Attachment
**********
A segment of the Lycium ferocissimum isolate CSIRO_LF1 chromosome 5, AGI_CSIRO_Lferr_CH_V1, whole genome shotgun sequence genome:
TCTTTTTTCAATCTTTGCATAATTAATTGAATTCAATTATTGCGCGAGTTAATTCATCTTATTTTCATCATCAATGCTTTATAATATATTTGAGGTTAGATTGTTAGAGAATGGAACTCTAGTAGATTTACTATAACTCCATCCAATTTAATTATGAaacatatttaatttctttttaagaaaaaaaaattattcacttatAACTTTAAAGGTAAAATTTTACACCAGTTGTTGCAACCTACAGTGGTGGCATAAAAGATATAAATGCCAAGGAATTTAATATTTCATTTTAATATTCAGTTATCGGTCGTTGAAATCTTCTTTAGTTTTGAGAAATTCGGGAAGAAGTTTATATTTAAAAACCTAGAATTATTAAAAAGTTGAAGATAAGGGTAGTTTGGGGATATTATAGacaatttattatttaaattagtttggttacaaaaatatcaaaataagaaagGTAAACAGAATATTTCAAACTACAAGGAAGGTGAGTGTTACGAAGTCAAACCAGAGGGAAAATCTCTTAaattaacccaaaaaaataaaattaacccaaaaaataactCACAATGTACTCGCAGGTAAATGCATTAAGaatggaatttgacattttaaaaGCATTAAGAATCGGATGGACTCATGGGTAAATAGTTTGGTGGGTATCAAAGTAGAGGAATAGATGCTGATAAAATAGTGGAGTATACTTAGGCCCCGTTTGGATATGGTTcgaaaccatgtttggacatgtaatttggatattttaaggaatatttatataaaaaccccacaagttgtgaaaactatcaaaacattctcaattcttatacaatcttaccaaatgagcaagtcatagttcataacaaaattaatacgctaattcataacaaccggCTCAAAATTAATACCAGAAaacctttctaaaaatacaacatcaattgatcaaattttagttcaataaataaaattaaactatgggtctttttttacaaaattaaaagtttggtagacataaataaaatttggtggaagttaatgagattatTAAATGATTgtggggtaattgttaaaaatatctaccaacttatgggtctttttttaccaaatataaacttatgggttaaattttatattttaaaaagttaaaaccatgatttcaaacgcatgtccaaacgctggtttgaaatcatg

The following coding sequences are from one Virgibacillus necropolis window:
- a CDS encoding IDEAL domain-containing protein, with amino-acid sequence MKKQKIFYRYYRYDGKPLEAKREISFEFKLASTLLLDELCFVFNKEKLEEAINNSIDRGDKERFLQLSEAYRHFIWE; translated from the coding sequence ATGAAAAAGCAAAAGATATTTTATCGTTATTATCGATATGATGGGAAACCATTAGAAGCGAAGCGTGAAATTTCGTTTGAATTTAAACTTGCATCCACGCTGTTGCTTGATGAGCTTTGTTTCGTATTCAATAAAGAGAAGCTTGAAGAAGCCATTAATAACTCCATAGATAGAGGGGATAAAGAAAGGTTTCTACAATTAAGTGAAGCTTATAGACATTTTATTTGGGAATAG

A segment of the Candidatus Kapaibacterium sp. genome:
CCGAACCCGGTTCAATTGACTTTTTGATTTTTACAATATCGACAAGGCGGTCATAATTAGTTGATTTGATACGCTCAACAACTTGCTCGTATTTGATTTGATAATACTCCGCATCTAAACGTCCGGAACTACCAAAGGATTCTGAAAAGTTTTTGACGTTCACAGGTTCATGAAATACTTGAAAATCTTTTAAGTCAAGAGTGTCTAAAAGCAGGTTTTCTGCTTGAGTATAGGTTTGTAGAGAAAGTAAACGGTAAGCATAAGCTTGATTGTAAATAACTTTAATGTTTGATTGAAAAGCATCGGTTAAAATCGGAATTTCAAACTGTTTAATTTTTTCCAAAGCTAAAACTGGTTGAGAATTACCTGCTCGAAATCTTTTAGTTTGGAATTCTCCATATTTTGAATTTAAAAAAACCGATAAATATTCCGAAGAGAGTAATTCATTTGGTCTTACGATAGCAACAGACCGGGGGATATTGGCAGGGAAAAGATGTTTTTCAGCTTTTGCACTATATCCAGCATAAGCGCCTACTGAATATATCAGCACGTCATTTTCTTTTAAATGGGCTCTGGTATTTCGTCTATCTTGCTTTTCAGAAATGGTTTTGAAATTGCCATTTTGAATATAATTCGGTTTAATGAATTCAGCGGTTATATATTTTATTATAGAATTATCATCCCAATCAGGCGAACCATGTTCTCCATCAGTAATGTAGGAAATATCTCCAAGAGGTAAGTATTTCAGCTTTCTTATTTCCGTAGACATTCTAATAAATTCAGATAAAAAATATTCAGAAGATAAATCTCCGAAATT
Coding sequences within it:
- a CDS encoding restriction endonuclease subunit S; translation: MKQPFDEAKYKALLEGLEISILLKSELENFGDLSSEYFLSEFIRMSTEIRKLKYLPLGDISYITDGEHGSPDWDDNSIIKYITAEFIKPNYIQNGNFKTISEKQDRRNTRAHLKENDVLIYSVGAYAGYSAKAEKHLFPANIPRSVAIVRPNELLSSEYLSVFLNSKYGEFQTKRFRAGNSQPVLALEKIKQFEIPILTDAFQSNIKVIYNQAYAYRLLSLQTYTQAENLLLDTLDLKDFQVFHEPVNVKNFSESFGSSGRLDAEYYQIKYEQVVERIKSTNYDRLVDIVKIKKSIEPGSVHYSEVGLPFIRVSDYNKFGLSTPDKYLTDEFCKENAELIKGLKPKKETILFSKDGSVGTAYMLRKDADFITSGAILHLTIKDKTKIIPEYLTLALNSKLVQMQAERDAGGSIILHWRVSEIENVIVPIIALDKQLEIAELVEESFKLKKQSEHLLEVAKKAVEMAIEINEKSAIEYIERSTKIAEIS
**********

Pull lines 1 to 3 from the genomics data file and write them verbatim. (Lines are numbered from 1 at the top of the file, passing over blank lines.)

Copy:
A segment of the Lycium ferocissimum isolate CSIRO_LF1 chromosome 5, AGI_CSIRO_Lferr_CH_V1, whole genome shotgun sequence genome:
TCTTTTTTCAATCTTTGCATAATTAATTGAATTCAATTATTGCGCGAGTTAATTCATCTTATTTTCATCATCAATGCTTTATAATATATTTGAGGTTAGATTGTTAGAGAATGGAACTCTAGTAGATTTACTATAACTCCATCCAATTTAATTATGAaacatatttaatttctttttaagaaaaaaaaattattcacttatAACTTTAAAGGTAAAATTTTACACCAGTTGTTGCAACCTACAGTGGTGGCATAAAAGATATAAATGCCAAGGAATTTAATATTTCATTTTAATATTCAGTTATCGGTCGTTGAAATCTTCTTTAGTTTTGAGAAATTCGGGAAGAAGTTTATATTTAAAAACCTAGAATTATTAAAAAGTTGAAGATAAGGGTAGTTTGGGGATATTATAGacaatttattatttaaattagtttggttacaaaaatatcaaaataagaaagGTAAACAGAATATTTCAAACTACAAGGAAGGTGAGTGTTACGAAGTCAAACCAGAGGGAAAATCTCTTAaattaacccaaaaaaataaaattaacccaaaaaataactCACAATGTACTCGCAGGTAAATGCATTAAGaatggaatttgacattttaaaaGCATTAAGAATCGGATGGACTCATGGGTAAATAGTTTGGTGGGTATCAAAGTAGAGGAATAGATGCTGATAAAATAGTGGAGTATACTTAGGCCCCGTTTGGATATGGTTcgaaaccatgtttggacatgtaatttggatattttaaggaatatttatataaaaaccccacaagttgtgaaaactatcaaaacattctcaattcttatacaatcttaccaaatgagcaagtcatagttcataacaaaattaatacgctaattcataacaaccggCTCAAAATTAATACCAGAAaacctttctaaaaatacaacatcaattgatcaaattttagttcaataaataaaattaaactatgggtctttttttacaaaattaaaagtttggtagacataaataaaatttggtggaagttaatgagattatTAAATGATTgtggggtaattgttaaaaatatctaccaacttatgggtctttttttaccaaatataaacttatgggttaaattttatattttaaaaagttaaaaccatgatttcaaacgcatgtccaaacgctggtttgaaatcatg

The following coding sequences are from one Virgibacillus necropolis window: